PUCKSTERS STAGE,
DOUBLE SESSION

13. Councilman
supervised the

M. caps. This step was decided upon
at a meeting of the board of directors
of the athletic association held yester-
day afternoon The design of the in-
signia on the caps will be similar to
those given in recognition of other
athletic service with a slight differ-
ence of crossed tennis racquets inter-
woven with the U. of M.{
A matter relative to some sort of
award for baseball players who make
the Varsity squad, but do not receive
the baseball "M," was also discussed.
It is planned if possible to give the
baseball men insignia in reward for
their service similar to the "R" of
football and the "A. M. A." of track.
Heretofore the men who have not been
of regular "M" caliber in baseball have
gone without any recognition, not-
withstanding that they have rendered
valuable service to the Varsity base-
ball team. The matter was left open
until the arrival of Branch Rickey,
baseball coach, in order that his ideas
on the subject might be obtained.,
J Laws Elect Grisinore Councilman.
G. C. Grisinore, '14L, was elected
Junior Law councilman yesterday af-
ternoon. He defeated Wm. J. Laidlau

1
7
a
C
a
1

and baseball have issued a call for all
sophomores who wish to try out for
the office of assistant manager in these
respective sports, and for all juniors
who wish to compete for the position
of varsity managers in these lines for
the season of 1914. Men of either the
junior or sophomore classes who de-
sire to compete under the new ruling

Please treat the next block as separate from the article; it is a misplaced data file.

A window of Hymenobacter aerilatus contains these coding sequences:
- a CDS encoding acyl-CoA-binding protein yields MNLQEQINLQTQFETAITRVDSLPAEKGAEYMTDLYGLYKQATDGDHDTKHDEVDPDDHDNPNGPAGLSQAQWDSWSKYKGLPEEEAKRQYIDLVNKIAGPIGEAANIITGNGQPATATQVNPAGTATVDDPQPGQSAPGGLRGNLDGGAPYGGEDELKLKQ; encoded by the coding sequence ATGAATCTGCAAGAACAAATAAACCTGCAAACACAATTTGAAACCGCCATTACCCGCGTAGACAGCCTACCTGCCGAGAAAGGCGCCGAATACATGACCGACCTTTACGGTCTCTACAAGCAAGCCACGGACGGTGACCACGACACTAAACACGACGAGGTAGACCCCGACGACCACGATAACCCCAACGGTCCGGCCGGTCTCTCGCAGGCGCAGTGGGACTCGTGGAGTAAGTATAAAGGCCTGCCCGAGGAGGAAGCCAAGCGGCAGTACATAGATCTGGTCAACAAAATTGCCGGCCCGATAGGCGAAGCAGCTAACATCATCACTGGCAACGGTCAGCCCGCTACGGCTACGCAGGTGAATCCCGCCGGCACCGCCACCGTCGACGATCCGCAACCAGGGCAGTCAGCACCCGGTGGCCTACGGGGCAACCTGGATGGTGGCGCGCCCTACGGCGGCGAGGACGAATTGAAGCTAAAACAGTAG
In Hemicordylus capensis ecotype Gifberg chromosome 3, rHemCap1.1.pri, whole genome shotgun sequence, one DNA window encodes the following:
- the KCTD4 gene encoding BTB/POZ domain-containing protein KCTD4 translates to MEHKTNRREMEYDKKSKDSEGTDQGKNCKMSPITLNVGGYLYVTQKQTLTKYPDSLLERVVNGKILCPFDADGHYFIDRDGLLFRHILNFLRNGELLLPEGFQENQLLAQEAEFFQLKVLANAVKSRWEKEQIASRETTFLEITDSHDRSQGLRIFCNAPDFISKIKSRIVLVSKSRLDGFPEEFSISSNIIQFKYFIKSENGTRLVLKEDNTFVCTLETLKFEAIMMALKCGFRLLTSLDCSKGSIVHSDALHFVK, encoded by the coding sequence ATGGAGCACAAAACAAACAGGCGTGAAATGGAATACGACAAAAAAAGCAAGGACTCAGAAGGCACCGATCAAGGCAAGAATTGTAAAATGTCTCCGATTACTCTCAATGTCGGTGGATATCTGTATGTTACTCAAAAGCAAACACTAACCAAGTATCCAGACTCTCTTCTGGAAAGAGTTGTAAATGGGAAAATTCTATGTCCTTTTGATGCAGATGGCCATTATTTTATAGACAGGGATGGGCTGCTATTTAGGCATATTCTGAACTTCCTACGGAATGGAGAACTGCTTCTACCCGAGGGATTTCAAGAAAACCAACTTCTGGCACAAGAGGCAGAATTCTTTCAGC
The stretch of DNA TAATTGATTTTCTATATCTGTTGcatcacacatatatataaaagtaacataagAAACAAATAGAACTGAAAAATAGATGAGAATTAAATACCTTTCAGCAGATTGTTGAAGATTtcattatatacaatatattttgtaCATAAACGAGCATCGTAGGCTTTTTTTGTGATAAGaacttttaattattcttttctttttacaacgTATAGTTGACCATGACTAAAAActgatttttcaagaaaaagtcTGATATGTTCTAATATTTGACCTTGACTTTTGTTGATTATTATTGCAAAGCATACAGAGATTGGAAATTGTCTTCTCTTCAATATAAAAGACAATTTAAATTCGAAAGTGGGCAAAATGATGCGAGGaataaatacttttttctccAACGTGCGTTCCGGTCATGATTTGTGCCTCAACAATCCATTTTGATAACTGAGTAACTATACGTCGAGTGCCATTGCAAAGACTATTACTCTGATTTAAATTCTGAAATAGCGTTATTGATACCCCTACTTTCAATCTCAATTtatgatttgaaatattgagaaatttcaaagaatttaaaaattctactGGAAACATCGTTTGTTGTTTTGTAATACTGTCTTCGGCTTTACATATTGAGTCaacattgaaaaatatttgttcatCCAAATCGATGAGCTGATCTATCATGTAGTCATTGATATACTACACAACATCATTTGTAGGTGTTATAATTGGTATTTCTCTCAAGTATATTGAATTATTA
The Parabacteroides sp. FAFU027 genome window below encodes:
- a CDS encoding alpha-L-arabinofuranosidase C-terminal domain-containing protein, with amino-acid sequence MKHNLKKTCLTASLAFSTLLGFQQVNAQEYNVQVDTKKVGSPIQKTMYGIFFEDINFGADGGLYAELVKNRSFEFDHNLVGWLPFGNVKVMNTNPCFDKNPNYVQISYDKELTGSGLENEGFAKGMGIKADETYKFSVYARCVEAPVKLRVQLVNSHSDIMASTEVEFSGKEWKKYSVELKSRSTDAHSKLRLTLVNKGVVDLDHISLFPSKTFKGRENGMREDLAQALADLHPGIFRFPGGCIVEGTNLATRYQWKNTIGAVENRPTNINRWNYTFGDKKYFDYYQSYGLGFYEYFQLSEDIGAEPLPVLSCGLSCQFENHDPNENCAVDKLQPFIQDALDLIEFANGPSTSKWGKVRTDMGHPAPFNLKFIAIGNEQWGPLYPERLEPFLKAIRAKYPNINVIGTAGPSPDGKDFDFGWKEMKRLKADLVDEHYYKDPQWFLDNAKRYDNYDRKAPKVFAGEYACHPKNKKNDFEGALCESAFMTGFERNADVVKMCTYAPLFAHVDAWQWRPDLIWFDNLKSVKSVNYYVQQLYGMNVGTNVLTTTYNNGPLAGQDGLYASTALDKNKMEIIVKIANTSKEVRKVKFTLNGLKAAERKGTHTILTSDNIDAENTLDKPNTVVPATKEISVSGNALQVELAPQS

must leave their names at the athlet-
ic association office before next Tues-
day. All candidates who wish to try
out for track managerships will ad-
dress their applications to Don Den-
nison, '13, and those for baseball to V.
L. McCarthy, '13L.
The new competitive system aims
to do away with the petty politics that
are prevalent in campus elections. The
new plan will base the selection
on merit alone. Inasmuch as this -is
the first opportunity offered for the
working out of the plan, at this time
both sophomores and juniors must re-
port at the same time for competition.
The juniors will compete directly for
the managership in either track or
baseball, and of those who report, two
will be selected by the committee in
charge of that sport, to run for the po-
sition of manager at the election next
October.
The sophomores, at this time, will
try out for -the assistant managerships.
From the nunber of sophomores who
compete, two will be chosen by a com.
mittee, composed of men in charge of
that particular sport, to run, in their
junior year, for the office of assistant
manager. The man, thus elected as-
sistant manager by the members of the
association, will automatically become
Varsity manager in his senior year.
The plan combines the merit method
and still does not take from the mem-
bers of the association the right of
their franchise to vote for the final
selection.

Scienee -Team Defeats.

NEW VARSITY
ELECTION PLAN
TO BETESTED
Varsity Track and Baseball Officers
Issue Call for Men Wishing
to Compete Under
Revised System.
POLITICS' TO BE ELIMINATED.
Members of Association Retain Right
to Vote on Final Selection
of Candidates.
The new regulation of the athletic
association, regarding the election of
all future Varsity managers, will go
into effect next week for the first time.
The present student managers of track

Lit Men; Lack

of Light Prevents Finishing
of Second Contest.

m of drawing has been devis-
will insure an equal chance
secure a ticket to at least one
ast three events. The chanc-
taining a ticket will not be
by early application. A stu-
wing his ticket the last hour
I daystands the same chance
lent who draws on the first
he first day. This new plan
necessitate standing in line
iletic office or bolting classes
a ticket. This drawing sys-
is that, every student in the
y has the opportunity to at-
of these three meets, namely,
ninary, Varsity, and M. A. C.-
, the one which he attends to